Late-night hosts calculate losses from writers' strike

Stewart and Colbert not out of pocket because Comedy Central is picking up the writers’ tab

By Bill Carter
International Herald Tribune

NEW YORK Few of the hosts of television's late-night entertainment in the United States are turning up in their offices these days because there's nothing for them to do.

The strike by the Writers Guild has shut down television's favorite late-night shows, leaving the hosts to spend their days calling around to their agents and friends to check out the latest rumors - and their financial advisers to determine how much the strike is costing them.

It is not only lost income that now has to be factored into those financial assessments. The strike has become a serious financial drain for at least four of the eight hosts who have stayed off the air, because they have stepped in to pay the salaries of their non-writing staff members, who otherwise would be laid off while the strike lasts.

David Letterman of "The Late Show" on CBS, Jay Leno of "The Tonight Show" on NBC, Conan O'Brien of "Late Night" on NBC and Jimmy Kimmel on ABC have all committed to pay their staffs out of their own funds. In Letterman's case, he is paying for two CBS shows, since his company, Worldwide Pants, also owns "The Late Late Show," starring Craig Ferguson.

Estimates of what it is costing each host range from about $150,000 a week to as high as $250,000 a week, depending on the size of the staff.

Two other late-night stars, Jon Stewart and Stephen Colbert, have so far been spared, because the cable network that airs their programs, Comedy Central, has picked up the tab. The network said this week that it would probably keep paying at least through next week.

The financial impact on the networks that broadcast the shows has been largely muted so far, although ratings have generally been off. Among viewers 18 to 49 years old, Leno was down 19 percent and O'Brien was down 14 percent, but Letterman was actually up 4 percent over the past few weeks, according to Nielsen estimates.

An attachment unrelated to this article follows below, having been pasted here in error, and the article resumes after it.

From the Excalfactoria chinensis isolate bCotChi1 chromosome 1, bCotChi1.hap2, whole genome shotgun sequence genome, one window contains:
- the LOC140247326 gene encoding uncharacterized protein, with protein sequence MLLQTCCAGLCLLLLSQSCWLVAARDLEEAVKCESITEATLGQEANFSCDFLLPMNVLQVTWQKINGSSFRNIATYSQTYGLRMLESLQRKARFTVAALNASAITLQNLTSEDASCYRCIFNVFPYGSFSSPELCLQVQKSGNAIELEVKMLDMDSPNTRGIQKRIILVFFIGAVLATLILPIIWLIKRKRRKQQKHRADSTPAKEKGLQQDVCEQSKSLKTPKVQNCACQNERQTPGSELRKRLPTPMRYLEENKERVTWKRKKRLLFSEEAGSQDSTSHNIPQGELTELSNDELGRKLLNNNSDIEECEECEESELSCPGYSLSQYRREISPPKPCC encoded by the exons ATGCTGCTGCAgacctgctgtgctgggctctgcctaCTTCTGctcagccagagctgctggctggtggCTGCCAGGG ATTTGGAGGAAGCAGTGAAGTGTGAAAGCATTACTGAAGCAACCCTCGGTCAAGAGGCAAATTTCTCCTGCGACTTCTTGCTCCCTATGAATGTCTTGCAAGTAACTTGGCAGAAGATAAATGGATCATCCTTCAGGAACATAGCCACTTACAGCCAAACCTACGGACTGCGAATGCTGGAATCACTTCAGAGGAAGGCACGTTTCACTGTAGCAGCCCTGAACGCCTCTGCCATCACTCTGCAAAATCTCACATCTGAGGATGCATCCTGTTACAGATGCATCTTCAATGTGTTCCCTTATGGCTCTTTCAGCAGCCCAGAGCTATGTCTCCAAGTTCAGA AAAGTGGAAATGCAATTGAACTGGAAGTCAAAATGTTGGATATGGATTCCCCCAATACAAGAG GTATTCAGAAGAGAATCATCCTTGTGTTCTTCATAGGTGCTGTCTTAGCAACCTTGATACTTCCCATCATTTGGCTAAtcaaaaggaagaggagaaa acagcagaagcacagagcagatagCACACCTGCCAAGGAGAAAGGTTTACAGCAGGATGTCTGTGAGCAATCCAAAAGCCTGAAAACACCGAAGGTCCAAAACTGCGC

One show representative said CBS and NBC were both saving more than $1 million a week in costs for Leno's and Letterman's shows and were still taking in significant revenue from advertisers for the repeats that have been running.

A crunch may come for the networks, the representative said, if the strike is prolonged and the shows return to diminished ratings. Then a network might have to lower ad rates for future editions of the shows.

The same show representative said that, so far, the networks had been applying only moderate pressure to get back on the air. "They understand the situation these guys are in, that they want to be good guys to both their writers and their staffs," the representative said.

The question the hosts are struggling with is how long they can continue to stay off the air and subsidize their staffs, and what happens when they decide they cannot do it anymore.

None of the late-night hosts has yet made a move to return to the air, and according to representatives of several hosts, none is likely to do so as long as negotiations to end the strike continue.

"We all want the strike to end with good news for everybody," one show representative said.

Those talks resumed Tuesday, but no particular movement was reported by either side.

The writers went on strike Nov. 5, after three months of negotiations failed to bridge the differences between the producers and the 12,000 writers represented by the Writers Guild West and Writers Guild East. The main stumbling block was how much writers would be compensated for their work delivered over the Internet and through other new media.

Writers have been demanding payments for electronic downloads many times higher than the companies initially offered and have sought to limit promotional showings to a matter of days, at most.